You may be wondering what exactly is involved in antiques valuation. Determining the worth of an antique or collectable requires more than just looking that item up in a price guide or online. This type of research is the beginning of the process but it also includes other factors to provide an accurate assessment of the piece's worth.
The Antiques Valuation Process
The process can involve any or all of the following:
- Searching for manufacturer's or designer's marks
- Evaluating the condition of the item and taking restoration or repairs into account
- Determining how common the item is
- Authentication is also an important part of antiques valuation
Antiques Valuation - Manufacturer's Marks
A manufacturer's or designer's mark on an item often increases the value when compared to the same item that does not have the stamp. To make sure that this signature is not missed the person doing the antiques valuation will go over the piece with a magnifying glass or what is called a jeweler's loupe. If they are working with a handcrafted piece, if that piece has the artist's signature along with a manufacturer's mark it raises the value of the piece even more.
Antiques Valuation - Condition
The condition of your items will also play a role in the value they have. Every flaw such as chips, tears, cracks, stains, missing pieces and excessive wear needs to be considered during an antiques valuation. Some may ask whether a chip or crack is minor and how important that flaw is in assessing the value. A rule of thumb is that anything that takes away from the piece looking "like new," will cause the value to decrease.
The valuation process also takes into consideration whether a piece has been restored or repaired. Restoration can increase the value of an item if it is a rare piece. However repairs done to a piece and decrease the value. Minor repairs may not have an effect on the piece but only an antiques valuation expert can make that determination.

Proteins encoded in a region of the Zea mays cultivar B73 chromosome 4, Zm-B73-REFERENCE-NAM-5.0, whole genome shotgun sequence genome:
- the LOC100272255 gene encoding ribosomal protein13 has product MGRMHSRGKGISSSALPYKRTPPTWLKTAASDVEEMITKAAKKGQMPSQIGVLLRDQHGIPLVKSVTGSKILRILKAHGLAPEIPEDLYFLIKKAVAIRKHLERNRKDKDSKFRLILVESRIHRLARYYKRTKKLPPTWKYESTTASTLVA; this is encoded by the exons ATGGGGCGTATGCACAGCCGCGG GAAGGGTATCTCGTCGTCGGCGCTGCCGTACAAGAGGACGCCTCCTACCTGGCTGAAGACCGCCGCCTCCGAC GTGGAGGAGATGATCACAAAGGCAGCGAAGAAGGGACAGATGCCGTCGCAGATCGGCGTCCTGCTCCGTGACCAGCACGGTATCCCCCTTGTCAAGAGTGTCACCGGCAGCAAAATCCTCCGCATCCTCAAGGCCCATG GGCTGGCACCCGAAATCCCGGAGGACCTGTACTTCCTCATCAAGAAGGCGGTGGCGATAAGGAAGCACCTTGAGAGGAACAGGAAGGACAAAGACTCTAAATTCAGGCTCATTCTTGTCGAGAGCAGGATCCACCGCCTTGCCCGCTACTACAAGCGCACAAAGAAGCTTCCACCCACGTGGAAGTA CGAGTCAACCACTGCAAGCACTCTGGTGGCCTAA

If a piece has salvage value it can still be worth something. Do not assume just because your item is damaged or broken that it has lost its value. If you are looking to sell the piece there are antique dealers that will buy the broken piece so that they can either repair it or use it for parts to repair other items they have or come across.
Antiques Valuation - Rarity
How common the item is will also affect the value, at times overriding the condition of the piece. For example a rare vase that is very worn or chipped will have a higher value than a more common vase in perfect condition. It is also important to understand that just because a piece is old does not mean that it is worth anything. If there is a demand for the item, then it has value. There are numerous items that are more than 100 years old that have no value. Postcards from the 1900's are a perfect example. Due to the fact that so many of them have survived, they are made worthless by the fact that they are so common.
Antiques Valuation - Authentication
Authentication is also part of the valuation process. If you have a piece that has been in your family for generations and you know how it was acquired by your family then chances are you are dealing with a genuine antique. Many people frequent second hand stores and flea markets looking for antique wares, so you may not necessarily find something of real value.
As you can see, the process of antiques valuation takes many things into consideration. If you have an antique you would like valued, then be sure to entrust it to an expert who will take all of these into account.
Find out more about Boningtons' antiques valuation service.